Some countries with vibrant commerce have high taxes.• There is positive evidence from Singapore and Hong Kong that commerce can thrive in a small city/state environment. there is a great deal more to learn about how government stimulates or retards commerce. In summary. Industrial commerce doesn’t need much hinterland. others have lower taxes and commerce does well. State ownership of industrial commerce is rarely productive. We know from Cuba that driving the entrepreneurs and managers from a country can stifle commerce for decades. we will encourage experimentation and observation. 110 . while still others have strange tax arrangements yet commerce survives. If we are wise. but it does need skilled. There are counter examples and strong disagreement on all these issues. educated and reliable workers. • • There is not much more strong evidence.
Summary The interaction between commerce and the state is complex and includes corporate structure. © Copyright 2004 Michael Phillips 111 . finance and detailed regulation. Even in societies that want to promote commerce. the most effective tools for success remain elusive and are the subject to on-going experimentation.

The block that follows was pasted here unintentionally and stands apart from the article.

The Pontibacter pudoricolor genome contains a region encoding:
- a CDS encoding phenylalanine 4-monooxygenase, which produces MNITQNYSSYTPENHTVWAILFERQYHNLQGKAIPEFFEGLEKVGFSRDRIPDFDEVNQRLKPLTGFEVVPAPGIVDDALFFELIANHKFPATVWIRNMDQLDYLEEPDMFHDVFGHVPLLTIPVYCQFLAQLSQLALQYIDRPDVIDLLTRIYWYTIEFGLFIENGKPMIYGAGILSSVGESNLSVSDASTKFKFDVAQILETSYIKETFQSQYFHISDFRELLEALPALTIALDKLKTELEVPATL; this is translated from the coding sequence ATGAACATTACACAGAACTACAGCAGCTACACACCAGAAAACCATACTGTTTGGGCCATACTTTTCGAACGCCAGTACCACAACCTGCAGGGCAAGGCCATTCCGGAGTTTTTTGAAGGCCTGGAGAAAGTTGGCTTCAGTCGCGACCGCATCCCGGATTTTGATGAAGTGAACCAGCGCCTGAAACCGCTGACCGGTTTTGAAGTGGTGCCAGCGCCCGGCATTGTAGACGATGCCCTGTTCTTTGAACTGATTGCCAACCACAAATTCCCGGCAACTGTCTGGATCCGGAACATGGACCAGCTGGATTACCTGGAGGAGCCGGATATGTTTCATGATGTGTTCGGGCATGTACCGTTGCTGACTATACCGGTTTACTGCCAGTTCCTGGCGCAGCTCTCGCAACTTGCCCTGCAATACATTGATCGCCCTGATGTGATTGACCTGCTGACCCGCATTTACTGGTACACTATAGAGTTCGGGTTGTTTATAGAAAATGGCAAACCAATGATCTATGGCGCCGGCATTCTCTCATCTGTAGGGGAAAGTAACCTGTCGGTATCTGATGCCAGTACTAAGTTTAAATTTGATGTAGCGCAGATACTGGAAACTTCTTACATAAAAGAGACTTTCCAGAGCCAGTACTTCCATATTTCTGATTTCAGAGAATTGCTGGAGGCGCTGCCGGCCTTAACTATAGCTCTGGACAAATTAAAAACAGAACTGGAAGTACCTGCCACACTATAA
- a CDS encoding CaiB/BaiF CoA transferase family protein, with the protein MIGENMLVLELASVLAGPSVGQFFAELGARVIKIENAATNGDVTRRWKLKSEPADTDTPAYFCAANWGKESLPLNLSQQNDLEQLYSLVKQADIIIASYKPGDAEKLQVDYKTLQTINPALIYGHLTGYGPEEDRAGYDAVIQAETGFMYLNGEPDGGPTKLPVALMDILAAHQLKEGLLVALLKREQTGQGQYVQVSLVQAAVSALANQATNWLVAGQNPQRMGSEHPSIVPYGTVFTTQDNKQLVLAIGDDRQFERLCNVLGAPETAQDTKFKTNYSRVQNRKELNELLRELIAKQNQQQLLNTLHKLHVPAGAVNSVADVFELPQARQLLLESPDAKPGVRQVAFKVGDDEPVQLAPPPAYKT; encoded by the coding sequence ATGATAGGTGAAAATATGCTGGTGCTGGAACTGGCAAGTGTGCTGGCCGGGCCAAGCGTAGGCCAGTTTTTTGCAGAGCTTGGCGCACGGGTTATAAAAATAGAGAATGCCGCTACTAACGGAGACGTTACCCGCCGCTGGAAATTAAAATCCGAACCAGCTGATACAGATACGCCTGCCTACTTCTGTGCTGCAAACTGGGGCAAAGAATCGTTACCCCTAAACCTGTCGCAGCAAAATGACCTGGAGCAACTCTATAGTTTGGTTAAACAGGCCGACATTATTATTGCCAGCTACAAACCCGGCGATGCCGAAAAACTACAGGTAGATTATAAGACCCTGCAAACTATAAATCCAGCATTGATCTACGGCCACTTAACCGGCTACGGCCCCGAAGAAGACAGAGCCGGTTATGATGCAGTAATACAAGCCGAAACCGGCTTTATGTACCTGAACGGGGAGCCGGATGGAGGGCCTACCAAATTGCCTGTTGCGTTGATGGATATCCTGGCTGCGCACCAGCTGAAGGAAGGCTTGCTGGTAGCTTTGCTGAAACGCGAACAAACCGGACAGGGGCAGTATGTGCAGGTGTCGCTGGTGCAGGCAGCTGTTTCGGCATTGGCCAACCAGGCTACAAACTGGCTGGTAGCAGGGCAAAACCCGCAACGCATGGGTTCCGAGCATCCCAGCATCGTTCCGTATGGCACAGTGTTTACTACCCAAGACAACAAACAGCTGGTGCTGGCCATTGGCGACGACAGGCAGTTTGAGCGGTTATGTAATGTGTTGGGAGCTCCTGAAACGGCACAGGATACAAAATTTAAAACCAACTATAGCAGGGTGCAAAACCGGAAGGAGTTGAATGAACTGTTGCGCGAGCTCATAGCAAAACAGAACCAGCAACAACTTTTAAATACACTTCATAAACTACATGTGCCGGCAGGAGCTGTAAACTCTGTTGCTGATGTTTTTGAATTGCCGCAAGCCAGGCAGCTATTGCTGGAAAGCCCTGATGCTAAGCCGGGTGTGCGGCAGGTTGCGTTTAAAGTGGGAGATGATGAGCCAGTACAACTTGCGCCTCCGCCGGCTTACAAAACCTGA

We don’t think twice about the disparity of their religious backgrounds. technology and urban living. as do atheists and those who follow no religion at all. Millions of Americans with a variety of different religions have morals. and that interaction could benefit from an understanding of commerce. Nevertheless people outside the modern world interact with modernity. © Copyright 2004 Michael Phillips 113 . These same Americans sit on juries and judge their fellow citizens in courts. Modernity is the result of a combination of commerce.Footnotes Introduction: Our modern world thrives only in parts of the planet. willingly or otherwise. Chapter 1 My personal view on morals and morality is that morality exists in an amoral world. Morals exist without any religious or super-human reference. Large numbers of people live in tribal societies and in communities that are distinctly not modern.